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'We've had enough': BSix staff strike over 'intolerable' workloads, job losses, pay and funding

PUBLISHED: 17:12 18 October 2019 | UPDATED: 17:12 18 October 2019

Teachers at BSix went on strike. Picture: National Education Union

Teachers at BSix went on strike. Picture: National Education Union

National Education Union

Teachers at BSix went on strike yesterday, warning that sixth form colleges are "on the brink" after years of cuts.

Teachers at BSix went on strike. Picture: National Education UnionTeachers at BSix went on strike. Picture: National Education Union

Action at the college in Kenninghall Road, Lower Clapton, over pay and funding, was replicated at 27 other institutions around the country.

A recent Institute for Fiscal Studies report shows the sixth form sector has suffered the largest cuts to funding compared to other education sectors.

While school teachers have been awarded a pay rise of 2.75pc, sixth form college teachers have been offered just 1pc, and teachers now earn 15pc less in real terms since 2010.

The report concluded it would take £1.1bn funding to repair the damage done over the last decade.

Jamie Duff, from the Hackney National Education Union said the strike was the first in a "wave of escalating action", after years of budget cuts, redundancies of both teaching and support staff, and cuts to student services like counselling, careers advice and extra-curricular enrichment.

"Sixth Form Colleges are on the brink," he said.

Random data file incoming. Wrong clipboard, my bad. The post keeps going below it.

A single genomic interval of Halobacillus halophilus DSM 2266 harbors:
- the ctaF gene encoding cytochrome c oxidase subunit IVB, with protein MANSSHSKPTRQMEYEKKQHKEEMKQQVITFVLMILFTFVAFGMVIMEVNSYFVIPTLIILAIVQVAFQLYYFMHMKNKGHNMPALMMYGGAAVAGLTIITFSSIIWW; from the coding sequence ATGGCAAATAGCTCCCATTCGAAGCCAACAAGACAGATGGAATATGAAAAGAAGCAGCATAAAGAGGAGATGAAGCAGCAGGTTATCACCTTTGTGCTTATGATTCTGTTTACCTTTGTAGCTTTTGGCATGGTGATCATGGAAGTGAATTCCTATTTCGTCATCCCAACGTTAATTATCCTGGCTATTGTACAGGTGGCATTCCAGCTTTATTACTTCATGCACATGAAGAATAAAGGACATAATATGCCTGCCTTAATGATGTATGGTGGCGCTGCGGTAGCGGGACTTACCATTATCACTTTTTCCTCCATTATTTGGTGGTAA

"The remaining staff are facing intolerable workloads.

"Sixth Form College teachers have had enough - they are sick of working more for less. They can see the damage that the funding cuts have done to teachers and students and are striking to defend the sector and the young people they teach.

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"If this government is serious about investing in the future why not invest properly in our young people?" he asked.

BSix College Principal Kevin Watson apologized for the disruption but expressed sympathy with the Union's dissatisfaction.

"In recent years financial pressures have been the root cause of job losses, cuts to the curriculum and restrictions on what we can spend on a range of facilities in need of modernization," he said.

"Equally a fall in the salaries of college teachers relative to school teachers has not helped us to continue attracting and retaining the best possible staff."

Education Minister Michelle Donelan said it was "very disappointing" that the NEU had decided to take strike action.

She said: "With the NEU only gaining threshold support in 25 out of 87 colleges where they balloted for strikes, it is clear that this strike does not have the wholehearted support of union members.

"The decision to strike is especially discouraging given that we have committed to increasing 16-19 funding in the 2020/21 academic year by £400m - the biggest injection of new money in a single year since 2010.

"This is in addition to funding the additional costs of pension schemes in 2020/21.

"We are committed to an ongoing dialogue with the NEU and I have already met with the joint general secretaries to discuss how we can avoid disruptive strike action in the future."

Despite an extra £400m for the sector for 2020/21, the per-student spend is over 20pc less than its 2010/11 level.

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